“Code Name: Lise” by Larry Loftis brings to life the most highly decorated woman spy. The story delves into how Odette Sansom displayed courage and patriotism while having to endure endless torture by the Nazis.
Born in France and living in England, Odette decides she wants to help with the war cause. Because of her knowledge of the French language and customs, she was recruited into Britain’s Special Operations Executive Program to conduct espionage on the Germans during WWII. Working closely with her commanding officer, Peter Churchill, they are able to complete dangerous missions.
Peter became smitten with her and eventually they fell in love while playing a cat and mouse game with German secret police sergeant, Hugo Belicher. He takes advantage of a mistake Odette makes and captures them, sending them to Paris’s Fresnes prison, and from there to concentration camps in Germany where they are starved, beaten and tortured.
Put on a list to be executed, she and Peter are kept alive by the Germans because of two lies she concocted. She pretended that she and Peter were married (they would be after the war) and that Peter was related to Winston Churchill, realizing the Gestapo hoped to use her and Peter as a bargaining chip.
This story delves into the details of what Odette had to endure. In the face of grave danger, she shows her courageousness and willingness to stand up to the Germans. Readers will not want to put this book down. Loftis has the ability to write it as a spy thriller instead of a dry biography.
Elise Cooper: How did you get the idea for the story?
Larry Loftis: After I wrote “Into The Lion’s Mouth,” a book about a World War II spy, I was looking for something that would fit my niche, spy stories that had a lot of action. My research led me to a German secret policeman, Hugo Bleicher. He was relentless and never gave up in his quest to capture Peter and Lise. I realized that her story is similar to that of Louie Zamperini, whose story is in the book “Unbroken.” It had everything: a love story, she and her commanding officer fell in love, courageousness and action.
EC: Since there are so many quotes did you take liberties with the story?
LL: My editor asked me this exact question. I am a law review editor and knew that all the quotes had to have sources. I also thought how these quotes appear like a movie dialogue. I went into the UK archives where the debriefings are written about and are in quotes. I also read all the memoirs of Bleicher, Churchill, and Odette. I also saw an interview she had with the War Museum in 1986. Every single line in the book is true.
EC: How would you describe Odette?
LL: I read the evaluation of her after her SOE training. She was described as temperamental, a loose cannon, arrogant, relentless, fearless, and extremely patriotic. I think she was chosen because women carriers were needed since men were picked up by the Germans to be drafted or put in forced labor. There was also the need for people who spoke French without an English accent, which she did.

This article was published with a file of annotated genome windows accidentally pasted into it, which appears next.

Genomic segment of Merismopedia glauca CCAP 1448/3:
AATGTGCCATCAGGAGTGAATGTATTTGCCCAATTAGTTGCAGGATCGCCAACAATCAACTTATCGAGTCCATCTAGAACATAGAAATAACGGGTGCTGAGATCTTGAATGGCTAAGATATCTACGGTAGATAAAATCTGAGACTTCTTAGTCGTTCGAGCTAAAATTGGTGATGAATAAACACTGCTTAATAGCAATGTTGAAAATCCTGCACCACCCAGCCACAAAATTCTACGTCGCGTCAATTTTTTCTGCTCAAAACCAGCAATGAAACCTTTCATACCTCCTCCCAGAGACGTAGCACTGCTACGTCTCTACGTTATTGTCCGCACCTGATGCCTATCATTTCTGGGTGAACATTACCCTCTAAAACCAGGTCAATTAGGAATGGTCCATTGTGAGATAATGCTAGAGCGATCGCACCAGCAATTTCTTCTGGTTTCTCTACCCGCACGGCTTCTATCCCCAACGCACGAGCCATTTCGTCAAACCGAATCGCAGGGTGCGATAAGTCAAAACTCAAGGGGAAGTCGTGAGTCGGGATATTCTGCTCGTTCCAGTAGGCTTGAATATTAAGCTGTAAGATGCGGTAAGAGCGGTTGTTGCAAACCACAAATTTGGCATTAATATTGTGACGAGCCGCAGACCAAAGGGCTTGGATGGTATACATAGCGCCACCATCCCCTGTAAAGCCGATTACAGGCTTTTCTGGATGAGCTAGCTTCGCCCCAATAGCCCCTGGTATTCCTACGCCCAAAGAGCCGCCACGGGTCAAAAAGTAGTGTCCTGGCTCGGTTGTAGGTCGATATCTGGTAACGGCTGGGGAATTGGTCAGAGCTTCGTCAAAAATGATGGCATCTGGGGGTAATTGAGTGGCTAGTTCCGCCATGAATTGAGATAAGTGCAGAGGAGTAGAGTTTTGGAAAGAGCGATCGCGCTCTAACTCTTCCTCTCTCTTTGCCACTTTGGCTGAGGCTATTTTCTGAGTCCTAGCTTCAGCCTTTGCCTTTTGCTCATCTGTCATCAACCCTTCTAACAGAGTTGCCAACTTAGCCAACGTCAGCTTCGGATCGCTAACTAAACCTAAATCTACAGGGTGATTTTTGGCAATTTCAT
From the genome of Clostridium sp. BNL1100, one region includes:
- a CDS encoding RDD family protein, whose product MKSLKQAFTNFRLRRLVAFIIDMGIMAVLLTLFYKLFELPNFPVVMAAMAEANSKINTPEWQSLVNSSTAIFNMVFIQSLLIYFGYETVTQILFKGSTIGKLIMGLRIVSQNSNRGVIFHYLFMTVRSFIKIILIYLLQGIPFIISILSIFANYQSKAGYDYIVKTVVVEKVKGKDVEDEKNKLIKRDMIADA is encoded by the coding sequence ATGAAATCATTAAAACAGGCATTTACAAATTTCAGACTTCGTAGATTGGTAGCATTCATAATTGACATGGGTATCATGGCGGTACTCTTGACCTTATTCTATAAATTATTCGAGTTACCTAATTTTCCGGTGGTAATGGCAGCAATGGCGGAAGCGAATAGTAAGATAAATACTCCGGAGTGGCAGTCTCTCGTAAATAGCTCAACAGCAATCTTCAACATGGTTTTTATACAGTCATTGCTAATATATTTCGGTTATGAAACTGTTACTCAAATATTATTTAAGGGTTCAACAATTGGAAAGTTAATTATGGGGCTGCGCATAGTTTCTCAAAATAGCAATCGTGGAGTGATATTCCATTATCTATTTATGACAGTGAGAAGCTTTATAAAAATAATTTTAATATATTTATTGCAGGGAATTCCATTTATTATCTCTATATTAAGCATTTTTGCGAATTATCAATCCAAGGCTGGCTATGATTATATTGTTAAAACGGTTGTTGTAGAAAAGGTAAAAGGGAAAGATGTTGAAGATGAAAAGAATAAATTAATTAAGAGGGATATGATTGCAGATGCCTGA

EC: Do you think she was courageous?
LL: I think you are referring to the fact she was captured because she was stubborn and did not follow directions. But she more than made up for that mistake by showing her bravery. She did not talk or give out any information even after being tortured that included pulling off all her toenails.
EC: As a child she had polio and became blind. Did that experience help her after being captured?
LL: Yes, particularly in one incident. After getting polio she was completely blind for two years. Her grandfather would not let her feel sorry for herself and wanted her to become tough. When she became a prisoner, and taken to the concentration camp Ravensbruck she was put in complete darkness in a cell. Her two years blinded as a child prepared her for being in the darkness for those years in a concentration camp.
EC: How would you describe Peter?
LL: Very intelligent, athletic, able to speak five languages, a diplomat, and fearless. He was trained as a commando. This one incident describes him best. He was dropped off eight yards from the French coastline while in a flimsy canoe on a pitch-black night. He paddled alone all the way to the shore. This shows how he was confident with ice-water veins.
EC: Odette stood up to the Nazis?
LL: A scene in the book has her standing up to a German general while she was still a spy. Instead of being incognito and blending in she was visible, which showed her fearlessness, but also her recklessness. In another case she slipped handcuffs off, while confronting a German guard, which also showed her fearfulness and recklessness. I have a book quote where she tells the concentration commandant at the end of the war, “I want to know why you don’t open the gates of the camp. The war is over. It is useless murder to keep people here.”
EC: Why wasn’t she killed?
LL: I am speculating but since the Nazis thought she was married to a relative of Winston Churchill they saved her for leverage, an insurance policy. This ruse saved her and Peter’s life.
EC: What would you want readers to understand about Odette?
LL: She represents an amazing story of courage under pressure. There is a reason she received all these medals. Even though her and Peter’s capture was her fault to make amends she decides to get Peter and others she worked with out of harm’s way. She does this by telling the Germans she is the organizer of the circuit. Coincidentally, Peter plays the village idiot, denying all knowledge. The German’s buy Odette as the leader. She refuses to give up the radio guy and the new SOE leader, saving all these men’s lives. This is why she won all the medals.